AnalyticsBloomReach Adds 4 New Metrics to Measure Page Quality

BloomReach Adds 4 New Metrics to Measure Page Quality

BloomReach's “Continuous Quality Management” (CQM) technology scores web pages relative to other pages across the web with similar types of content. It goes beyond just the keywords and looks at all content elements on a page, including the intent.

BloomReach announced today the release of its “Continuous Quality Management” (CQM) technology, which aims to automate web page optimization and user experience through the standards it sets for quality content.

Co-founded by an ex-Googler and search quality team member, BloomReach and its CQM technology has been used in house for years, but now, it’s available to customers everywhere to apply to their own sites.

CQM is a quality assurance algorithm, of sorts, based on data the company has collected and analyzed over “four years and a 150 million pages,” said Joelle Kaufman, head of marketing at BloomReach.

Kaufman explains need to be able to measure quality on an ongoing basis:

“There’s a lot of characteristics of quality,” Kaufman said. “What there hasn’t been – other than whatever search engines might be using on their own – is a way for a marketers to be measuring it.”

The company gives an example of where this new technology can be useful, saying “a category page launched with 10 products with every product matched to the category can become low quality if some of the products quickly go out-of-stock or are discontinued.”

Kaufman said BloomReach has measured hundreds of metrics to find out which metrics are the best predictors of a “happy” user experience, and which metrics correlate to what a human user identifies as quality.

The metrics the company has set for quality are as follows:

  • Content: How well the content on the page matches what the content is supposed to be about from the title and the header.
  • Behavior: Including bounce rates, conversions, clicks and additional user behavior.
  • Uniqueness: How unique a page is relative to other pages within the site.
  • Flux: The rate of change of the content on the page and its impact on quality. This measures quality when content is added and taken away. “In the world of ecommerce,” Kaufman said, “flux in constant.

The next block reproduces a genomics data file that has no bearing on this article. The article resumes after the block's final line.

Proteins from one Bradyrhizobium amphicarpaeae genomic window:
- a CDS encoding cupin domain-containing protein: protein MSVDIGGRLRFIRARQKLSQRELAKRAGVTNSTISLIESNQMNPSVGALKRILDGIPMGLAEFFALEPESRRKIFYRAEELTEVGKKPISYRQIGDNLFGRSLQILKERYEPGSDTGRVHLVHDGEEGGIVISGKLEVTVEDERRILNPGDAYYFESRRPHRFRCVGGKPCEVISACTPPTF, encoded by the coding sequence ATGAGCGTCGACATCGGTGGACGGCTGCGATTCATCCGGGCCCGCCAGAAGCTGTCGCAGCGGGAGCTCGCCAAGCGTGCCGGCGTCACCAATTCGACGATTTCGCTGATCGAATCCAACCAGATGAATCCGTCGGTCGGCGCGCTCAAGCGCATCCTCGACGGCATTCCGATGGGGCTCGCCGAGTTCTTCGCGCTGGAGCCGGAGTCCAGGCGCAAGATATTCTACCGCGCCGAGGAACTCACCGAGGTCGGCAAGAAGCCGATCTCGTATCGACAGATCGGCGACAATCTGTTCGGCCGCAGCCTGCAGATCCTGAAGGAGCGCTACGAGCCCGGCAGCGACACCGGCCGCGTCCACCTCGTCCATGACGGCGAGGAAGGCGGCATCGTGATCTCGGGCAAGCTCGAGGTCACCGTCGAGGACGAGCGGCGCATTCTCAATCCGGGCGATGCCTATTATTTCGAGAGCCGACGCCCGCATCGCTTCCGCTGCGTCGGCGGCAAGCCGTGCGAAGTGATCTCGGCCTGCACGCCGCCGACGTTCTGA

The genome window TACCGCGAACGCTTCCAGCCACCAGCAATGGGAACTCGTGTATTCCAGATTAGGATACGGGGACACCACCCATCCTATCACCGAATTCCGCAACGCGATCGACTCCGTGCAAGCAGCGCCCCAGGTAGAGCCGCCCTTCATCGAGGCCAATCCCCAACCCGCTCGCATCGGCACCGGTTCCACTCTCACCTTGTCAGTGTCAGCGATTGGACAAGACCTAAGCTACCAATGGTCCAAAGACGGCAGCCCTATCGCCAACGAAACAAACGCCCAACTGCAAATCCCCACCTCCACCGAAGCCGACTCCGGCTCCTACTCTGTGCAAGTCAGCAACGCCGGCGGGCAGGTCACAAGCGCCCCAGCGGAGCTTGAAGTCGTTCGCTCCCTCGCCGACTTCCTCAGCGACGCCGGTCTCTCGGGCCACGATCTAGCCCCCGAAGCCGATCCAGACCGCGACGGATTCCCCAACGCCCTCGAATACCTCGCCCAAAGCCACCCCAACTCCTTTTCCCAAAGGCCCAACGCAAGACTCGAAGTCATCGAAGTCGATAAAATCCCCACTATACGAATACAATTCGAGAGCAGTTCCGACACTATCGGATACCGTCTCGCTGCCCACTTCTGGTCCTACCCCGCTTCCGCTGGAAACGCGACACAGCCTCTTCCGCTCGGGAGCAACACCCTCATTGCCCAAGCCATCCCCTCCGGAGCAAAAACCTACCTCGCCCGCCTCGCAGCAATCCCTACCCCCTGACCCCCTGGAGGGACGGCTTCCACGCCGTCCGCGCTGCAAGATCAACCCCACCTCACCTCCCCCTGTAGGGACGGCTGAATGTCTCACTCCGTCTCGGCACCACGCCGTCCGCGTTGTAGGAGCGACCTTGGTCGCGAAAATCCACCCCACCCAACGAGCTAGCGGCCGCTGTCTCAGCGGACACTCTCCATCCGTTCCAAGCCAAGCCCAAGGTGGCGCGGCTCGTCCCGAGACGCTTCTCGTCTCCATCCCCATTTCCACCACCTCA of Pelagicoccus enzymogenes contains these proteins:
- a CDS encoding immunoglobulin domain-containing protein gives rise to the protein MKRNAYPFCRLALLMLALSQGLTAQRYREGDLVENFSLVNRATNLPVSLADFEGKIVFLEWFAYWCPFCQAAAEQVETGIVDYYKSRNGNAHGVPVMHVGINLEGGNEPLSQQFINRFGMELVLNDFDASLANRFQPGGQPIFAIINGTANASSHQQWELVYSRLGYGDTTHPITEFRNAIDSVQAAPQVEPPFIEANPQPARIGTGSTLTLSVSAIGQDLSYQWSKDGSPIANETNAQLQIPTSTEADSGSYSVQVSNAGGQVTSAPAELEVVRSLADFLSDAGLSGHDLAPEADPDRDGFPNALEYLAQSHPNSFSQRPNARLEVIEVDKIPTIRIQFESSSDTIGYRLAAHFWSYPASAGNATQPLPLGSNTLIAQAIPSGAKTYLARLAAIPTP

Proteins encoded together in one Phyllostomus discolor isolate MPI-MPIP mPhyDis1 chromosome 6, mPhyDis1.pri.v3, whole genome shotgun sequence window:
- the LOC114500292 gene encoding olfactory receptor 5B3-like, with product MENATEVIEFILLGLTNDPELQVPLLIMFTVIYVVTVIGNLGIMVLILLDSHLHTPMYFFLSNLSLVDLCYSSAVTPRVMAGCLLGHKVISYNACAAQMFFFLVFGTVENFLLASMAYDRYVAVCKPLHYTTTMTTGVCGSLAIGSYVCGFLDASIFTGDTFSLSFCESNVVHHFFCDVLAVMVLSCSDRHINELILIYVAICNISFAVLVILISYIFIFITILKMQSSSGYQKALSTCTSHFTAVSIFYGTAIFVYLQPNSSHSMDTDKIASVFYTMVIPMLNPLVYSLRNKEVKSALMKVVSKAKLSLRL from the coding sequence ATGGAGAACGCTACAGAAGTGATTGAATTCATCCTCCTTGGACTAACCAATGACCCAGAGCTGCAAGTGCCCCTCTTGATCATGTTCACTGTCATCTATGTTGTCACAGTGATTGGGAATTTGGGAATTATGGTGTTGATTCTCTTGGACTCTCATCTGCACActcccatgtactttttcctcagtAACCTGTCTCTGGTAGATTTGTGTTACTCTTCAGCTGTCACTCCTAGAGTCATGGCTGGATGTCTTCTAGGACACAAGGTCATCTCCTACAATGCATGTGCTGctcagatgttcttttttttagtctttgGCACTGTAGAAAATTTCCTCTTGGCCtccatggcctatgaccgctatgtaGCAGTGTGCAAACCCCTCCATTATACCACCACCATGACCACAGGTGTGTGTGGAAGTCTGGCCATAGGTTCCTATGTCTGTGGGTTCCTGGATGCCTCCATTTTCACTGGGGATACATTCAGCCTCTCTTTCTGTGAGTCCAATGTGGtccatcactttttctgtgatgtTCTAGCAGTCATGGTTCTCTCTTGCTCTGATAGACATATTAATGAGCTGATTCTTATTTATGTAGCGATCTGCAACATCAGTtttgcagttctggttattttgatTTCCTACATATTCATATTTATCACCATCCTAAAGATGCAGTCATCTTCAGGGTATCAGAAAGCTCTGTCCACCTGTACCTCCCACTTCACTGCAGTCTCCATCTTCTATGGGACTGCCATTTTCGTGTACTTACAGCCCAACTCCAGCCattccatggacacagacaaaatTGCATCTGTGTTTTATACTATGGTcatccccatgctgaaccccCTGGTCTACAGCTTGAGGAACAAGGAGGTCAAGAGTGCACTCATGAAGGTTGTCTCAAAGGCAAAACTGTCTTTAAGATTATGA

Here’s a screenshot of the CQM dashboard and its metrics in action:

bloomreach-dashboard-cqm

The scores are based on how the web page in question acts relative to other pages across the Web with similar types of content. It goes beyond just the keywords and looks at all content elements on a page, including what the intent of the page is.

The content on the page undergoes continuous analysis by CQM, to ensure it’s always meeting all the metrics set for the page. BloomReach customers can set thresholds for the metrics, and decide what action they want to apply to pages that meet or fall short of those metrics.

For example, if a page falls below a certain threshold for the metrics that are most important to a business, CQM users can set a rule to de-index that page, or if the page isn’t live yet, it can be rejected. The only metric the page needs to be live for in order to measure is behavior.

When asked where the human element comes in, Kaufman said, “What the machine can’t do is create content. Machines are pretty bad writers.” Kaufman adds that BloomReach customers are also the ultimate decision-makers in the direction of the site.

Sometimes all the metrics will be stellar, Kaufman said, but it’s the people that are able to express judgment about whether a page looks good or the category name truly conveys the products on the page.

So where does BloomReach envision this technology within an SEO team? “I would imagine the SEO team are the people who are going to set the thresholds for quality that they find acceptable,” Kaufman said.

If you’re not familiar with BloomReach’s other offerings, it includes technology that interprets consumer demand (e.g., search volume, activity on the sites, purchase data, activity on the web, and other factors) and optimizes pages using existing content and, if needed, suggests new category pages for product-to-attribute pairs (e.g., a dress plus attributes such as color, style, material, etc.).

BloomReach cites that seven out of every 10 queries online are long tail. This technology aims to become a part of that search behavior.

For example, if your site has inventory of black A-line dresses but no specific page for it, and data shows there is a demand online: “black A-line dresses,” BloomReach technology will pull together a page of all your black A-line dresses.

Customers don’t have the ability to choose where the page lives on the site; the technology decides the most relevant place on the site the page will be linked to.

“There’s no change to the navigation. There’s no change to merchandising, “Kaufman said. “It gets added in naturally in a way that the consumer would hope to find it.”

So, what do you think of this new CQM technology by BloomReach? Will it help you do your job better?

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